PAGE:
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For Australia Buying nuclear-powered submarines now doesn’t make sense strategically, and it doesn’t make sense operationally.

White says Australia is now tied more closely to the US strategy against China, which is aimed at stopping Beijing from challenging American primacy. Australia’s eventual acquisition of eight nuclear-powered submarines is not going to make any difference to Xi Jinping’s calculations.

And if deterrence fails, and we end up going to war, will eight Australian submarines make any difference to the outcome? I don’t think it will,” White says.

Nuclear family: Setting a new course in submarine policy

The acquisition of nuclear-powered submarines promises to transform the Australian navy, but there are some uncomfortable realities Australia must also confront. AFR Andrew Tillett correspondent  ’17 Sep 21
, ‘……………. n Thursday, the Prime Minister unveiling plans to build nuclear-powered submarines in Adelaide with the help of the United States and United Kingdom.

Morrison, who places a high premium on secrecy, had explored the proposal with a tight-knit circle of aides and officials for 18 months. So classified was their work that officials in Defence’s Capability, Acquisition and Sustainment Group, including those overseeing the $90 billion French submarine project, found out the dat before. Morrison effectively destroyed one of the shibboleths of Australian public policy – that nuclear technology falls in the “too hard” basket.

…………….. “This is a big policy shift in Washington, DC,” says Hugh White, Australian National University emeritus professor of strategic studies.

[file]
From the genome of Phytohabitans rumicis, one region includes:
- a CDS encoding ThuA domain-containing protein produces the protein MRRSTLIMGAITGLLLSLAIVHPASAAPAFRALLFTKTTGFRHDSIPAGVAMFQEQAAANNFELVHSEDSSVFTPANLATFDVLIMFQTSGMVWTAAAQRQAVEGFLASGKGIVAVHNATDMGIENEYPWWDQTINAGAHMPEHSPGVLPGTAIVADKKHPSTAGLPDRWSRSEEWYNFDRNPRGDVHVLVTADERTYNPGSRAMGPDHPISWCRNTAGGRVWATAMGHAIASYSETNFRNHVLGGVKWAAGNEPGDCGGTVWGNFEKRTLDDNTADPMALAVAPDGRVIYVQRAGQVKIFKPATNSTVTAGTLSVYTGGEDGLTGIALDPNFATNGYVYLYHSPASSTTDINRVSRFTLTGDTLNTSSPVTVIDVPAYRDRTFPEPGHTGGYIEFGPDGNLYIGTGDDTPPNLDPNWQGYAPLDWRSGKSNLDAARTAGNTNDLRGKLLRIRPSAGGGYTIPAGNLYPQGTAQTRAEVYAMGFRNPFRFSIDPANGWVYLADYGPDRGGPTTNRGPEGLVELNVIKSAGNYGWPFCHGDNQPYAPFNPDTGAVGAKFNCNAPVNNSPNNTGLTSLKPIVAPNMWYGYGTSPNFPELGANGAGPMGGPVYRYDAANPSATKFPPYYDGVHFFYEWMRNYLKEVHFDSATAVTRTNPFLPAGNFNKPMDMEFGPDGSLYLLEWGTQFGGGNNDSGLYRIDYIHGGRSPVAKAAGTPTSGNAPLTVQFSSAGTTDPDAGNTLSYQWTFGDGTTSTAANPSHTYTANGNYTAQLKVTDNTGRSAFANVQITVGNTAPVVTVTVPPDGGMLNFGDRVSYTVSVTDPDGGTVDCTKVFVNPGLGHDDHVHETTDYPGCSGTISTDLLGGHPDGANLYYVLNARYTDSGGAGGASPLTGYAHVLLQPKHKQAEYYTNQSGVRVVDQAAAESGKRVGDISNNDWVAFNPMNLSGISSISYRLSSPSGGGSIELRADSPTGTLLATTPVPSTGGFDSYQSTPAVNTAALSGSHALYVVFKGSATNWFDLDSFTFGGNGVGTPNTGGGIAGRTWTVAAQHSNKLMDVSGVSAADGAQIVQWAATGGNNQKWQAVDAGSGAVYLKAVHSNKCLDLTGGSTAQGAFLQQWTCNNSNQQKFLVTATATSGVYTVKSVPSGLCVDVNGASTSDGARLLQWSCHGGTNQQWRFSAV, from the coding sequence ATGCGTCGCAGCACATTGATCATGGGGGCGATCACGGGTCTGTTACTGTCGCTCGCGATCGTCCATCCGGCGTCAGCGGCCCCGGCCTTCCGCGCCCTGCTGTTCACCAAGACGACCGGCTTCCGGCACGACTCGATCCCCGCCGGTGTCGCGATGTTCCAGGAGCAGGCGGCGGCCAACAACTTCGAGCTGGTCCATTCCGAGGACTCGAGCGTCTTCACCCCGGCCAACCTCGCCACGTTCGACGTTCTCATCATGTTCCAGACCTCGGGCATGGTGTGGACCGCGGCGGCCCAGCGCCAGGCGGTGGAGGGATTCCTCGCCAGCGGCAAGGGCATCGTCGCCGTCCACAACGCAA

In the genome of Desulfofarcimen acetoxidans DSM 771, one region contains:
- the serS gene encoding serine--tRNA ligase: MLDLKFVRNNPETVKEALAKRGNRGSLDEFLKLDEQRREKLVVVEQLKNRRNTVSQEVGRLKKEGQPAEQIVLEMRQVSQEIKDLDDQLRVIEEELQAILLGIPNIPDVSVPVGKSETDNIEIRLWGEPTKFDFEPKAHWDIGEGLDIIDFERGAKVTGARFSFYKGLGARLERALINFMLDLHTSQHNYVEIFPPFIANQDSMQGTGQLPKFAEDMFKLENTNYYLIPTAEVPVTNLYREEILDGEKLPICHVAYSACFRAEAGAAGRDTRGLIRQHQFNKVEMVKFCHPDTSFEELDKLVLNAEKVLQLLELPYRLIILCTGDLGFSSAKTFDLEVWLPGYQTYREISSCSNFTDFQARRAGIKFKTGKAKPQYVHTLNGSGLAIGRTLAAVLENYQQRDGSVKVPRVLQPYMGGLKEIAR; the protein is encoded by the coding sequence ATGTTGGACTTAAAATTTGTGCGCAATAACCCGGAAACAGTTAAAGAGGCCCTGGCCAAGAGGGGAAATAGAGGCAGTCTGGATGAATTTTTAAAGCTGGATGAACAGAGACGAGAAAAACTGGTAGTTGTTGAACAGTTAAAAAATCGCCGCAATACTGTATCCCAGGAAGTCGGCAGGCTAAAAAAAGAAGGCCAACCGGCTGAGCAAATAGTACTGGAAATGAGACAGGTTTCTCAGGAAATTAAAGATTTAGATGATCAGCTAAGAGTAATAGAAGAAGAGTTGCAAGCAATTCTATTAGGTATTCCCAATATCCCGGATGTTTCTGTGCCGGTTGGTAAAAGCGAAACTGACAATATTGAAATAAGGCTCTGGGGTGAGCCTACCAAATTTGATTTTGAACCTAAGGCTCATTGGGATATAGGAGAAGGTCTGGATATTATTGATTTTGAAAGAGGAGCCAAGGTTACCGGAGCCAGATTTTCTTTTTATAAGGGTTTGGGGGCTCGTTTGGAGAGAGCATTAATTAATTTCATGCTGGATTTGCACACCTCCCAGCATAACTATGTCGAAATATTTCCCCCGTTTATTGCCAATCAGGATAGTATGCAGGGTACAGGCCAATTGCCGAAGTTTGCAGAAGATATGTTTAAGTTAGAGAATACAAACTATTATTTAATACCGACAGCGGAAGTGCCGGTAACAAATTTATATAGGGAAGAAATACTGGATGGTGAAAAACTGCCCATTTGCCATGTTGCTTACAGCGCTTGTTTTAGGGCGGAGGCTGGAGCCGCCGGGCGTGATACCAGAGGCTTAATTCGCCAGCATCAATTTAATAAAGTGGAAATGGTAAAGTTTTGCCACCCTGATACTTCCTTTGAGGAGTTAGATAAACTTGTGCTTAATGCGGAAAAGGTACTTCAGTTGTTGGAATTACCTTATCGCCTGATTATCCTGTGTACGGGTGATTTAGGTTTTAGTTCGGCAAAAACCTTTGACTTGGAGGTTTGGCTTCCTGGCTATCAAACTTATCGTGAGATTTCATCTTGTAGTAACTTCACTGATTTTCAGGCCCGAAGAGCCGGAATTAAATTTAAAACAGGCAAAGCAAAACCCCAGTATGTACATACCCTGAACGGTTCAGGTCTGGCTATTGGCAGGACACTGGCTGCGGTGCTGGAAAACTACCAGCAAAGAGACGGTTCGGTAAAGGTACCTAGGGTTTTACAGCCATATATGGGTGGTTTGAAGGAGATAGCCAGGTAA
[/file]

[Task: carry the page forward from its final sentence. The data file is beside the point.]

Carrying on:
Buying nuclear-powered submarines now doesn’t make sense strategically, and it doesn’t make sense operationally.

The acquisition of nuclear-powered submarines promises to transform the navy – just a handful of countries operate them – but there are some uncomfortable realities Australia must also confront.

…….. A Defence-led taskforce will spend up to 18 months assessing whether the British or American submarine is the best option, along with workforce, shipyard and training needs. The government maintains construction can still start in the latter part of this decade, but the new submarine will be delivered a couple of years later than the French one would have been.

But this is predicated on the project going well. If Australia wants to tinker with the design, that will add time. There are also capacity constraints in the US and UK. Their shipyards are busy and the construction of Australian reactors will need to be squeezed into production schedules.

And despite assurances that reactors will be sealed and Australia effectively just has to “plug” them in, it goes without saying this is technology that has never been used here before. So even a 2040 delivery date may be optimistic.

China challenge

By then, it may be too late. “The challenge we face from China is not a challenge that is going to emerge in the 2050s. It’s happening now. The timeframe is wrong,” White says. “[Buying nuclear-powered submarines now] doesn’t make sense strategically, and it doesn’t make sense operationally.”

White says Australia is now tied more closely to the US strategy against China, which is aimed at stopping Beijing from challenging American primacy. Australia’s eventual acquisition of eight nuclear-powered submarines is not going to make any difference to Xi Jinping’s calculations.

And if deterrence fails, and we end up going to war, will eight Australian submarines make any difference to the outcome? I don’t think it will,” White says.

…… White says he is not against eventually acquiring nuclear-powered submarines but the question Morrison should be asking is what boats best suit Australian objectives, not American.

White says the navy’s priority should be using submarines closer to Australian shores to protect shipping lanes. He says for the cost of 12 French submarines, or eight nuclear-powered ones, Australia could buy 24 Collins class size conventionally powered subs.

“The reason we have been driven towards a big boat is we have decided our most important role is helping the US to hunt Chinese submarines in the South China Sea and East China Sea,” he says. “You would sink more enemy ships with 24 boats than you would with eight nuclear-powered ones.”…………… https://www.afr.com/policy/foreign-affairs/nuclear-family-setting-a-new-course-in-submarine-policy-20210916-p58s9t

September 18, 2021 - Posted by | AUSTRALIA, politics international

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